Janet Albion - Head of Commercial Governance & Assurance at HS2 Ltd

 

Janet Albion, Head of Commercial Governance & Assurance at HS2 Ltd, has forged a highly successful career in procurement over 25 years.

Working in both the public and private sectors, she has the breadth and depth of experience that many aspire to.  Janet talks about forging her career, discovering her niche and her role at HS2.

From humble beginnings

Growing up in a large shipbuilding town near Glasgow, Janet Albion was in a minority when it came to furthering her education beyond GCSEs.  With the encouragement of her family, Janet completed A Levels. Although she achieved the grades for University, Janet decided instead to enter the world of work.

Forging a career

Janet found herself in a series of roles, from customer services to kitchen planning.  A move to Cumbria led her to a local job centre where she was persuaded to take a six week position in the buying department at Furness General Hospital.  Janet loved it and stayed for eight years, gaining experience, her MCIPS (Member of the Chartered Institute of Procurement and Supply) qualification and becoming the department’s Deputy Head.

Balancing a successful career with three children and a husband who worked nearly 100 miles away in Manchester and Liverpool proved an unnecessary strain on work life balance, so in 1999 Janet and her family decided to realign the two by relocating to Waddington.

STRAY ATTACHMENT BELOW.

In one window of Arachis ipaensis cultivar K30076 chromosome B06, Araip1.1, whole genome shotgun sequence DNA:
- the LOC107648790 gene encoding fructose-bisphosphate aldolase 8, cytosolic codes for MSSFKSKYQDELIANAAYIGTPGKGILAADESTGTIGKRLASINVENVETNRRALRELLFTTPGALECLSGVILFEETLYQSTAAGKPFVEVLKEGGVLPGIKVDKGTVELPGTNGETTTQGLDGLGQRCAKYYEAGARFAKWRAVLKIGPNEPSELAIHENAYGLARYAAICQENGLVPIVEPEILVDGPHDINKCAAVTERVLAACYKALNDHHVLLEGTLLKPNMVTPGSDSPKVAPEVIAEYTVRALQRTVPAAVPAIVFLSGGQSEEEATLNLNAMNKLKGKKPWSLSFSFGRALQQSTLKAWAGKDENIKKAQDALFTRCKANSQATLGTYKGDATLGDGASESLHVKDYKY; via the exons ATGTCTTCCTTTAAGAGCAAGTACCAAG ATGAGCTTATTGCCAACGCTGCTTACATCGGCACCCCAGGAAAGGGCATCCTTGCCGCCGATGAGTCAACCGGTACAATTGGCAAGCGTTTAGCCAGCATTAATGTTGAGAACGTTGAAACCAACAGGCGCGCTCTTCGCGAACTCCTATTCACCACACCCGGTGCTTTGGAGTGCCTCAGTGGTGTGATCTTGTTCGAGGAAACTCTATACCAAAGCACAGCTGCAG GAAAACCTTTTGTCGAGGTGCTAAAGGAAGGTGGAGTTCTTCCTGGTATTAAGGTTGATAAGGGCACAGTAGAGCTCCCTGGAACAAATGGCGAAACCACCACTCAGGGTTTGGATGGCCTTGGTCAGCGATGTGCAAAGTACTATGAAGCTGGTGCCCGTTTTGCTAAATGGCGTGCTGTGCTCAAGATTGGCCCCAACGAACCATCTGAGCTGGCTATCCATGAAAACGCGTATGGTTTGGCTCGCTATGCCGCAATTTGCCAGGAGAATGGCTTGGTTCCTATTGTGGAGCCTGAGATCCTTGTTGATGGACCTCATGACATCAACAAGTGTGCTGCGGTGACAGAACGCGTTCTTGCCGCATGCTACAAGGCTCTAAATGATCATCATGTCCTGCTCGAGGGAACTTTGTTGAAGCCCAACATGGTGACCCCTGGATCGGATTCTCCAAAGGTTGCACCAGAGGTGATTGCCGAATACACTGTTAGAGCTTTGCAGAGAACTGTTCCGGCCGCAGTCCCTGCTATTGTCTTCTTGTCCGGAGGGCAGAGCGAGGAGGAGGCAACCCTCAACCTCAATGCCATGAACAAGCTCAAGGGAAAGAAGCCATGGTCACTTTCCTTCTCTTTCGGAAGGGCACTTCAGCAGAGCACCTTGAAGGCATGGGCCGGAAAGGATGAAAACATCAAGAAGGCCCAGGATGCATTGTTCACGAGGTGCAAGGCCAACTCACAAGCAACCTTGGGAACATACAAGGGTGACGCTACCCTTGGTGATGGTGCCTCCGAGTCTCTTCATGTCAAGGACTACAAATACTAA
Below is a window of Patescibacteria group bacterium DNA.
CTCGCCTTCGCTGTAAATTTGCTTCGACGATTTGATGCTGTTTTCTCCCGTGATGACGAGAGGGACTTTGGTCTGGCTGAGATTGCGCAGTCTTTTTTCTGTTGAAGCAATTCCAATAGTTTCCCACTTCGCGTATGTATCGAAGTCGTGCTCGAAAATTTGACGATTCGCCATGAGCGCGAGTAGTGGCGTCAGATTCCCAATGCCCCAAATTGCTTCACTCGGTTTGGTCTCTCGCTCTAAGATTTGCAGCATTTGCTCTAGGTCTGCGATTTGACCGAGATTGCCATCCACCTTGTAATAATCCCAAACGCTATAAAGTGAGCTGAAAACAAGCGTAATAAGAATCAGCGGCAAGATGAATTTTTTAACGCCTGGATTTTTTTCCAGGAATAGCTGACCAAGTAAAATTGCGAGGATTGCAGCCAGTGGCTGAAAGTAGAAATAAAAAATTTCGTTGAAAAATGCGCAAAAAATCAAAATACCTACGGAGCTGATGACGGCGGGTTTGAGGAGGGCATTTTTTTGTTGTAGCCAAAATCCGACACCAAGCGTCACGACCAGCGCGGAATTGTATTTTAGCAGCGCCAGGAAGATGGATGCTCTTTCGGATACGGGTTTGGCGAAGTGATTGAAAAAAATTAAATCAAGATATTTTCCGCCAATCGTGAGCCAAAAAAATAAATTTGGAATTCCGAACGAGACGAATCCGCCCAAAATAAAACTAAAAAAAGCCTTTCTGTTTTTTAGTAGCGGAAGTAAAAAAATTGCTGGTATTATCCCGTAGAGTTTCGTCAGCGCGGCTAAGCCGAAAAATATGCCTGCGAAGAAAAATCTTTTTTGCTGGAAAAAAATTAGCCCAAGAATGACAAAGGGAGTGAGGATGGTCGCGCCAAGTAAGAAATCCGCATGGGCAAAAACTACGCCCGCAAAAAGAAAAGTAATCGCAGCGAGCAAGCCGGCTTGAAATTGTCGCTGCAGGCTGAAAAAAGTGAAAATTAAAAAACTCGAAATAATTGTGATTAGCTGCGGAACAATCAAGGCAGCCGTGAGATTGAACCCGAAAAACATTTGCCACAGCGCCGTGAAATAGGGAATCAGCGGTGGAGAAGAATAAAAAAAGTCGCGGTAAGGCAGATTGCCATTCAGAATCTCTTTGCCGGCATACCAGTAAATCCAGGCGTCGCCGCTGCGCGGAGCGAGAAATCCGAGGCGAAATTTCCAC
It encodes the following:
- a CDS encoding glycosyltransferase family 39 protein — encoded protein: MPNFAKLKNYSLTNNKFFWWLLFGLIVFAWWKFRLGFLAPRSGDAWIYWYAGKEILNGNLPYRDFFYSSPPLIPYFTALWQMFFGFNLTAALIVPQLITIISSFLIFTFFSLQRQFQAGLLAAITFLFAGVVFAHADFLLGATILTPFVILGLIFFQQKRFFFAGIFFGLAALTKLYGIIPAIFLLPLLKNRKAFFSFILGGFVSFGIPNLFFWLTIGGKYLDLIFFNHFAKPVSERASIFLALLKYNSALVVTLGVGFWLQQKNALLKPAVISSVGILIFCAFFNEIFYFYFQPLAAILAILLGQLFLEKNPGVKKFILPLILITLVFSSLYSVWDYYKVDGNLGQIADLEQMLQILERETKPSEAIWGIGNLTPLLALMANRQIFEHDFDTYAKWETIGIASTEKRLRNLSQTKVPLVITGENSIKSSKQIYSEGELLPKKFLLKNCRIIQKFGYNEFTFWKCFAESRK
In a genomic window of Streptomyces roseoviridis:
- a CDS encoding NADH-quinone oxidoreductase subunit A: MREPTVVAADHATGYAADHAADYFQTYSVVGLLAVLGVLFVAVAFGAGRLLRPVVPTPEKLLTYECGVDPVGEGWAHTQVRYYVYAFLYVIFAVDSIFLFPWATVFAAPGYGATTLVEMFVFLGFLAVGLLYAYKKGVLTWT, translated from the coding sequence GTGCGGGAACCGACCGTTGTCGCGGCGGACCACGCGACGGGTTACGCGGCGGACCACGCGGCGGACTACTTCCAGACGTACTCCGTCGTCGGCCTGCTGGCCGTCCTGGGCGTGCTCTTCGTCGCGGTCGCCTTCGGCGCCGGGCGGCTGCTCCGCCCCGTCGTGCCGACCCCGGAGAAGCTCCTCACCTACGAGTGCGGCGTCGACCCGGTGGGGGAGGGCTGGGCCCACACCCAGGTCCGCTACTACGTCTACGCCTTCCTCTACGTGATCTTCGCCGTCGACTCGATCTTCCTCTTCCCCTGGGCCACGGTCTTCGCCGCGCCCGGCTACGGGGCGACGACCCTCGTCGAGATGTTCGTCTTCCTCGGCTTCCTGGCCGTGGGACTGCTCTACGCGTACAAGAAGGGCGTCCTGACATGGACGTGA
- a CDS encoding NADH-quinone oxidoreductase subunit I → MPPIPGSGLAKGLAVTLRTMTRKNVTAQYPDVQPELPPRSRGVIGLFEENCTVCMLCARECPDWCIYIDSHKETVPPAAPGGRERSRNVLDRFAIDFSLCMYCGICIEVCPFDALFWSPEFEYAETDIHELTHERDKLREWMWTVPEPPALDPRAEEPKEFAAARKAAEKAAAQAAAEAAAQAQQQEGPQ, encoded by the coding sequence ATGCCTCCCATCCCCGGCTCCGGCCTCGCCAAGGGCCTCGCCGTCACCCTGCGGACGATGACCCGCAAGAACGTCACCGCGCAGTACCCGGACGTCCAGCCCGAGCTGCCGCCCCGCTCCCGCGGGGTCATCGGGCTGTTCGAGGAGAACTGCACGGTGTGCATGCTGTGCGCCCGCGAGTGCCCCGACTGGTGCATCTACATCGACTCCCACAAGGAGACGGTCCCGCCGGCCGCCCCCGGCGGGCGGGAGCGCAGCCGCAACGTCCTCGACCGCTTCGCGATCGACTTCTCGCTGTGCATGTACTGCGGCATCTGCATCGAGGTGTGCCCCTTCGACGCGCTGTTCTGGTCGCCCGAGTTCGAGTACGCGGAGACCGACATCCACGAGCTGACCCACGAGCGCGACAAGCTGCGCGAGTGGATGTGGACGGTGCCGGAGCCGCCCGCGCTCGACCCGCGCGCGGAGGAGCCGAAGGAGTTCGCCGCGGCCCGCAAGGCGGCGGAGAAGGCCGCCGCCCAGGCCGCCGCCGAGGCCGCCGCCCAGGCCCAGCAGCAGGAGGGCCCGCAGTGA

The move was a success for the family and Janet’s career as she progressed through the ranks,   moving from deputy head of procurement and hotel services for Waddington community to head of procurement at St Helens and Knowsley Hospitals and then head of procurement at Trafford Council.

It was while working at Trafford Council that Janet found her niche, working with new departments, developing the governance and processes around it and streamlining departments that weren’t performing as well as they could.

Exploring new areas – moving from the public to private sector

At this point Janet was head hunted by management consultancy firm PwC LLP (PricewaterhouseCoopers) to work in its public sector procurement consultancy team.  Here her projects involved gathering evidence in order to change operating models and create detailed saving plans to working with the client to implement them when required.

Her role within the private sector offered Janet a degree of variety that she had never experienced before, working with a diverse range of clients and appreciating the many challenges that each faced.

While it was a relatively uncommon move, Janet does not regret crossing over from public to private sector because it delivered invaluable experience.

After seven years at PwC, Janet took a position at The Gap Partnership, a specialist negotiation consultancy firm.  Here she split her time consulting with clients on big negotiations and running a flagship training course called The Complete Skilled Negotiator.  While Janet enjoyed the role immensely, the amount of travel time involved proved too much and after two years she decided to take on a new challenge.

Primed and ready for a new challenge at HS2

The breadth and depth of Janet’s experience made her an ideal candidate for the role of Head of Commercial Governance & Assurance at HS2 Ltd, which she took in December 2015.  This role appealed to Janet like no other because it’s “the biggest infrastructure project that will ever happen in my lifetime.  To be part of it and to be part of the way HS2 is operating is very exciting”, Janet explained.